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Suman Bery: Anatomy of resilience - Implications for 'exit'

Suman Bery / 14 Feb 10 | 12:02 PM
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The forthcoming Union Budget now just two weeks away, will be presented at an extraordinarily interesting moment. Two recent releases of data from the Central Statistical Organisation (CSO) have contributed to the build-up; these are the ‘Quick Estimates of National Income, Consumption Expenditure, Saving and Capital Formation 2008-09’, released on January 29, and the ‘Advance Estimates of National Income 2009-10’, released on February 8.

My own awareness of these data releases has been heightened by my recent induction as a Member of the Statistical Commission. This has caused me to take interest in these numbers as they first appear, rather than as and when I need them for analysis.

The first of these releases is significant for the fact that it provides greater statistical authority for numbers that had previously been circulating as estimates, and also because it rebases recent data to the base year of 2004-05 rather than the former base year of 1999-2000. The second of these numbers, equally, represents the first official projection by the CSO of the performance of the current year.

Between the two documents, accordingly, one has a fascinating account of how the economy reacted to the great crisis of 2008-09, how and why the recovery has been so robust, and therefore what this implies for the balance of judgment on the shape of ‘exit’ from the aggressive fiscal stance that has been adopted over the past couple of years.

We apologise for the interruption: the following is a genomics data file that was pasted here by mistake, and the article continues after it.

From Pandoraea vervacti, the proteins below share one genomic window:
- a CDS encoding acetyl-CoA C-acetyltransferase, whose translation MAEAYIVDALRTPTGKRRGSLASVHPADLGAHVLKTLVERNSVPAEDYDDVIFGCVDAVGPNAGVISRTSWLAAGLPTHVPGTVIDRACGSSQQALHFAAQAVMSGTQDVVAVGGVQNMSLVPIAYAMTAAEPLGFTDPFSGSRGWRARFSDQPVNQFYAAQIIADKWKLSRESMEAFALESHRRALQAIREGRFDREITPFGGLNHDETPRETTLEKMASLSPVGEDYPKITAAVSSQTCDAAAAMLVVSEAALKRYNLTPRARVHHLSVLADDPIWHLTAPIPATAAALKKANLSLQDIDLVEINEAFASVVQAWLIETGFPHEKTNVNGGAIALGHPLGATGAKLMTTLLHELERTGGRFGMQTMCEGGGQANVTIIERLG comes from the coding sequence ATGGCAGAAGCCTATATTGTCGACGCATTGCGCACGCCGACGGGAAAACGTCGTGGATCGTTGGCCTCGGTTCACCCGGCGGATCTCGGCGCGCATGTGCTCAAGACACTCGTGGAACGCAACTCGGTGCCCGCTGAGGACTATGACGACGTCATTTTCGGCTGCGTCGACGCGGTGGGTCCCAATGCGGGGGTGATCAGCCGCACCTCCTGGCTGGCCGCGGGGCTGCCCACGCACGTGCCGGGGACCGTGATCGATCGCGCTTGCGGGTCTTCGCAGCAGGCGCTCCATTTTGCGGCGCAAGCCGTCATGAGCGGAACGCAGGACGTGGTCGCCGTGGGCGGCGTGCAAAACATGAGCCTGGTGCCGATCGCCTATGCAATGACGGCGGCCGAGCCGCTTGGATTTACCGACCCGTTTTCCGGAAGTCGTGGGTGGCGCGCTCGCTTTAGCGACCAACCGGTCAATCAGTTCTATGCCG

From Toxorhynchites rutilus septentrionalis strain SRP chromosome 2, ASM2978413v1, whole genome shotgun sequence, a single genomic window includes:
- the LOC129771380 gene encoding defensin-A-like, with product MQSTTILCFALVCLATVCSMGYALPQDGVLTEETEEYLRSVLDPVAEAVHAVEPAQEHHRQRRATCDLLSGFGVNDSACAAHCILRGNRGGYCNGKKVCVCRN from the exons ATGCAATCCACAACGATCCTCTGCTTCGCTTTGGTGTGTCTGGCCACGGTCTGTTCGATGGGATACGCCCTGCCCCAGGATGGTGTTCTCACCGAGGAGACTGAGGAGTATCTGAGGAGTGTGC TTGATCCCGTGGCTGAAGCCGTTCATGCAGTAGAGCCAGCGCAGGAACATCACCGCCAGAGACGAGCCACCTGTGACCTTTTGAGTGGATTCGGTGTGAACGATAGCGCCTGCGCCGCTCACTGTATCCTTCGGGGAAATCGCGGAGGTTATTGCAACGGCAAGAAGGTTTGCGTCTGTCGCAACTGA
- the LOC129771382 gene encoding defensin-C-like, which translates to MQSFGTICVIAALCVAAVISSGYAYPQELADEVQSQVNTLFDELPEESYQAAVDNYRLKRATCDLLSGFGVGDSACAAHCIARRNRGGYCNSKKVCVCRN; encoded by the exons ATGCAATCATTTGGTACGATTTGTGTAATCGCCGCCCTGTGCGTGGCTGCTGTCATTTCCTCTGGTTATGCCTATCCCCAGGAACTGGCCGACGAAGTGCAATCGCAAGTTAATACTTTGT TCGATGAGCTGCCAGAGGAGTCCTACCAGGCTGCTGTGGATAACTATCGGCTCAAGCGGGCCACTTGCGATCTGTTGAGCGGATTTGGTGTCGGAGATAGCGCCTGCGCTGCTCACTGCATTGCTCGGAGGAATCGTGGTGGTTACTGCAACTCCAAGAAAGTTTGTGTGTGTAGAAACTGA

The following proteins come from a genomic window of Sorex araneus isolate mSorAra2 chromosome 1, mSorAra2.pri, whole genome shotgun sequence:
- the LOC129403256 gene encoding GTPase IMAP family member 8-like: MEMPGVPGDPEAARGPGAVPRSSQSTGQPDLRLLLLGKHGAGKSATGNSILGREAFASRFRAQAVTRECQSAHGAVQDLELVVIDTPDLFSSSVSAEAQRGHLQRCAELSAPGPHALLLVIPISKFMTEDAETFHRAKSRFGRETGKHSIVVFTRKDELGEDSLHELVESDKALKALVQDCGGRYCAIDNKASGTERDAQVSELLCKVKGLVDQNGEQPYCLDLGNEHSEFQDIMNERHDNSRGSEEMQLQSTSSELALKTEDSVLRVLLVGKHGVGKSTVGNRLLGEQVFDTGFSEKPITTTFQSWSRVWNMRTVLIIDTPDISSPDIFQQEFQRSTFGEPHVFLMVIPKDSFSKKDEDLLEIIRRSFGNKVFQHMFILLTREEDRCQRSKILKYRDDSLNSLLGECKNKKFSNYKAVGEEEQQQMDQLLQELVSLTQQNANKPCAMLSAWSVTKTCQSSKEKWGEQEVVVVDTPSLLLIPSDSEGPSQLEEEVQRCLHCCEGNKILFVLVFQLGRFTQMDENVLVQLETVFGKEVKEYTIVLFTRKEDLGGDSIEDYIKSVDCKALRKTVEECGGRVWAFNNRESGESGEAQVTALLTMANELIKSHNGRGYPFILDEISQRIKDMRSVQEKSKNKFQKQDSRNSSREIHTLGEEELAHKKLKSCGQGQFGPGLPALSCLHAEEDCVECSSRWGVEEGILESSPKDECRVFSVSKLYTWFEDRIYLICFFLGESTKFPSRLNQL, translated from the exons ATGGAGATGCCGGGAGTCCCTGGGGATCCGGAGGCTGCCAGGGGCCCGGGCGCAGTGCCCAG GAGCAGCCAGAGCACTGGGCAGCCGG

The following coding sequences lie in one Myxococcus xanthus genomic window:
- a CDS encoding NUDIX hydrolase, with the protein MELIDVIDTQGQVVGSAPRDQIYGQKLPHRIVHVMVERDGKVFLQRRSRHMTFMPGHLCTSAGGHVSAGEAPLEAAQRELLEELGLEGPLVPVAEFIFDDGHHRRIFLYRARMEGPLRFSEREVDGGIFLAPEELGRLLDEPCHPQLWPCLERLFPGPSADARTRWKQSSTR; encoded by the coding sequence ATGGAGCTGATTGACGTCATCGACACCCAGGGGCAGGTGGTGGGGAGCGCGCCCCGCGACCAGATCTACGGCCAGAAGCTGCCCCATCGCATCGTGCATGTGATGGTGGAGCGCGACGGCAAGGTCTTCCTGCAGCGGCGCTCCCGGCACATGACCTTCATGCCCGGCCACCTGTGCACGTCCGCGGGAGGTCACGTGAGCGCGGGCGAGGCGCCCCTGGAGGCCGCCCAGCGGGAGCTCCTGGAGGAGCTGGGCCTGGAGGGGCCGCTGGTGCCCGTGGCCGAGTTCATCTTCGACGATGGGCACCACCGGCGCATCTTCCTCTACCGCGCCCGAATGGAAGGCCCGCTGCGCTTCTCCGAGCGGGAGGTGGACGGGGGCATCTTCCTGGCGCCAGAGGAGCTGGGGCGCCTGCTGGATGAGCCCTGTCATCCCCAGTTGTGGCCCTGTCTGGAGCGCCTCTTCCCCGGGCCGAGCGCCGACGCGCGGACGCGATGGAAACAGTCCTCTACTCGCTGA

Much of the continuing economic crisis in the advanced countries, particularly the United States, has revolved around the saving behaviour of the household sector. In brief, largely because of booming asset markets, American households drastically reduced their saving over the decade leading up to the crash, while simultaneously building up debts. With the crash in asset values, principally homes and to a lesser extent equities, and without a similar write-down in their debts, US households are worried about their long-term financial health and are busy saving again.

As Martin Wolf has repeatedly pointed out in his columns in the Financial Times, it has been the willingness of the government to dissave substantially that has saved the US from depression. The issue is how much longer this process has to go, and how much it is aggravated by the additional weakness of the private sector.

The recently released Indian data allow one to piece together a similar narrative for the Indian boom, bust and recovery. In national accounts terms investment, consumption and net exports (i.e., exports minus imports) are the three elements of final demand that exhaust domestic production or output. In turn, investment consists of a discretionary or voluntary element, namely fixed capital formation and a partly involuntary element, which is the change in stocks (or inventories). Investment in turn has to be ‘financed’ through saving; such saving can either be domestically generated (by the household, government or private corporate sector) or from abroad, represented by the current account deficit.